The Successes and Failures of Tsar Nicholas II between 1894 and 1917 – NOTES Nicholas II was the last Tsar of Russia, and perhaps the most incompetent of them. Most of this incompetance stemmed from his failiure to adapt to the rapidly changing and hostile conditions in Russia. Like his father he was tutored by Konstantin pobedonostev (a firm believer in autocracy), whose teachings developed in Nicholas a strong autocratic mentality, one of the reasons for his downfall. Although Nicholas did come up with a few limited reforms, they were mostly superficial in nature. Therefore it is safe to say that Nicholas ll had greater number of failures than successes during his reign.
These rights included; the chance to own land, marry, trade, were given a quarter of old land free and the option to build their own businesses. Previous to this manifesto serfs had little to no freedom as they were legally owned by land owners. This would have been seen as normal and necessary for Russian society. The step of emancipating serfdom would have been seen as radical and going against the Slavophile ways of life. This shows that Alexander was ready to liberate Russia because even though it was risky, it helped to start the liberalisation process because it enabled ex-serfs to work in factories which would help boost the economy, let the gentry to earn their own money and would help advances in industry which in turn help Russia to compete with the western world.
The parliament would have been able to muster volunteers, but there was no money to equip them with weapons, and the only way that the Parliament would have been able to make money, would be by introducing taxes. However, the Parliament simply couldn’t just create money from taxes as everyone refused to pay the taxes. The payment of taxes could have been enforced, but there was no army to do the enforcement. There were no consequences to the people of the German Empire if they disobeyed the decisions of the Frankfurt Parliament, so decisions were not followed by the people. This was not surprising, as there was no previous history of a democracy in Germany before the Frankfurt Parliament, therefore there was not much support from the ordinary people for the new concept.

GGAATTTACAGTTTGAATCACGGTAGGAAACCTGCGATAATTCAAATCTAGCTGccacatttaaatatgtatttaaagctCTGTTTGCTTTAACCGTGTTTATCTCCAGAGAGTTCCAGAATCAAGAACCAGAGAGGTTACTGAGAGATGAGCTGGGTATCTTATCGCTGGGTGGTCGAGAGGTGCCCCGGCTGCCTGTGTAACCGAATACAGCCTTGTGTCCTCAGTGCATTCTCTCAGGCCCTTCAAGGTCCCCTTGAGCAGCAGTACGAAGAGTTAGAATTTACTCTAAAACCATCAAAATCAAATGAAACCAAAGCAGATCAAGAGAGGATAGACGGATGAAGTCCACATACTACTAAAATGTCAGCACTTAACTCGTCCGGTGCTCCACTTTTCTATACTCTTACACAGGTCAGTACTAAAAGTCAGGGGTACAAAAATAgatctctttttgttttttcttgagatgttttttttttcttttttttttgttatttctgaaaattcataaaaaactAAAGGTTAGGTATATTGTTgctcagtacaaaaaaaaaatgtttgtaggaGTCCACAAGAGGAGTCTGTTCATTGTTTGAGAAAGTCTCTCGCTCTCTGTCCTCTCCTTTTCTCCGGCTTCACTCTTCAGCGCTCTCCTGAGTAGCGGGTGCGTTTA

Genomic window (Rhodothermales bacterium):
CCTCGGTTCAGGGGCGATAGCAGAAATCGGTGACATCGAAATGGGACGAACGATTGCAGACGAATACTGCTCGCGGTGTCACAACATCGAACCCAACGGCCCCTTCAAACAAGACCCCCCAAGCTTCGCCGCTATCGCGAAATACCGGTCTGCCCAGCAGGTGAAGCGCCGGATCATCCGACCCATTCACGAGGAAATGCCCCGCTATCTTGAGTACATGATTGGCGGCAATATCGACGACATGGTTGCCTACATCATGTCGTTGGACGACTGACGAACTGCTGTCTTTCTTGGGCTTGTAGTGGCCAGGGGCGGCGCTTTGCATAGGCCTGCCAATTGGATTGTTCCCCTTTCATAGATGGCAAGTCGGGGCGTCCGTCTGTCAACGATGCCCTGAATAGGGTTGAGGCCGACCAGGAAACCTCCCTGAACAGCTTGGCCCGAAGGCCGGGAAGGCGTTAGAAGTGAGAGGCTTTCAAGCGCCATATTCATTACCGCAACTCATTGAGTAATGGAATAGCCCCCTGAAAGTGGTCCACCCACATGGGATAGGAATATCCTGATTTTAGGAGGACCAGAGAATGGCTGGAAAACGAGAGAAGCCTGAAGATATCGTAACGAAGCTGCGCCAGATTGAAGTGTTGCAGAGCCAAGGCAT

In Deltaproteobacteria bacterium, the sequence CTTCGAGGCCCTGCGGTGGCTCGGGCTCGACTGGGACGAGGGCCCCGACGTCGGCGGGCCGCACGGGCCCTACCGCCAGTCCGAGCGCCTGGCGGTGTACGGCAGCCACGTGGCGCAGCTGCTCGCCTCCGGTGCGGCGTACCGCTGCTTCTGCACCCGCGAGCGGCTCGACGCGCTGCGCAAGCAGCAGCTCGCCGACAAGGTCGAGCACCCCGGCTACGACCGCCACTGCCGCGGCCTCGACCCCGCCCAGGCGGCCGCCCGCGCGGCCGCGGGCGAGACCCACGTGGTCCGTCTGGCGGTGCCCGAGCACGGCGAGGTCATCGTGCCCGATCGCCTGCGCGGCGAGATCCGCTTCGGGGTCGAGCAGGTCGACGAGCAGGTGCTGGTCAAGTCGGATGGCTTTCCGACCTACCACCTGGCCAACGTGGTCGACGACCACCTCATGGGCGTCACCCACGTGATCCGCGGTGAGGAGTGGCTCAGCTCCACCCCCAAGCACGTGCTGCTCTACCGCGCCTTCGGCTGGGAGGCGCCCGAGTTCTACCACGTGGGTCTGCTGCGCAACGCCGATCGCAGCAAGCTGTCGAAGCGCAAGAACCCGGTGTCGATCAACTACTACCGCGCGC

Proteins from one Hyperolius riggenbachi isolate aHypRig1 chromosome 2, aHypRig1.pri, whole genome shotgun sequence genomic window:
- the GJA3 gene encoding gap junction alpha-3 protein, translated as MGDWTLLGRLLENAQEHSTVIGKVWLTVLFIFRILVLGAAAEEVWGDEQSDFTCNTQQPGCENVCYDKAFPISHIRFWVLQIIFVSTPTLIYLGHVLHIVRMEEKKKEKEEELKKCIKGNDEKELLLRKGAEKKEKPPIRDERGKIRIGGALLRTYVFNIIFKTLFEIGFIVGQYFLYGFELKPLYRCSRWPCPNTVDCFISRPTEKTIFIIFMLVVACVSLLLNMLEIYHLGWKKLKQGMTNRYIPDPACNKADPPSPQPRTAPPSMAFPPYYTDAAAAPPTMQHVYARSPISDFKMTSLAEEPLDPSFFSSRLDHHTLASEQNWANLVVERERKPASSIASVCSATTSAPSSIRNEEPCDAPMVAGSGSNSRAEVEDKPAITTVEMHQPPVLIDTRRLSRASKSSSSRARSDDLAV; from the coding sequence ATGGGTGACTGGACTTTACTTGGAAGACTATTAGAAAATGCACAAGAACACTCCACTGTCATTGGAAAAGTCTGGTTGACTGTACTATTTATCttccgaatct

Russia was severely behind the rest of Europe when it came to industrialisation, partly because the agricultural techniques used in the mid nineteenth century had not changed since the medieval period. The Russian social system being based on serfs did not assist the change that was needed to industrialise Russia because the serfs were effectively slaves and made up about 85% of the peasant population. Almost every other country in Europe had freed their serfs because they were hindering industrialisation; however Russia had not and could not hope to improve their industry if they continued to use the serfs. The Russians also believed that once the serfs were emancipated, they would create a pool of flexible labour and that they would be more willing to work if they were viewed as free people and were paid for their labour. Alexander had to emancipate the serfs in 1861 because he saw that they were delaying progress and change.
He was not one bit concerned about the Catholics especially in areas of work “wherever possible to the ploy good Protestant lads and lassies”. He did nothing to help with the tension between the two sides in my opinion he just made it worse. Between 1945 and 1951 there were major health reforms introduced by the British Labour Government along with education and social welfare which were proposed in the Beveredge Report in 1942. However the North could not afford to pay for these so Brookeborouge made an agreement with the London Government that Britain would subsidise them. This meant that taxation in the North would be kept at the same level as in Britain and the Northern Budget would be submitted to the British for approval.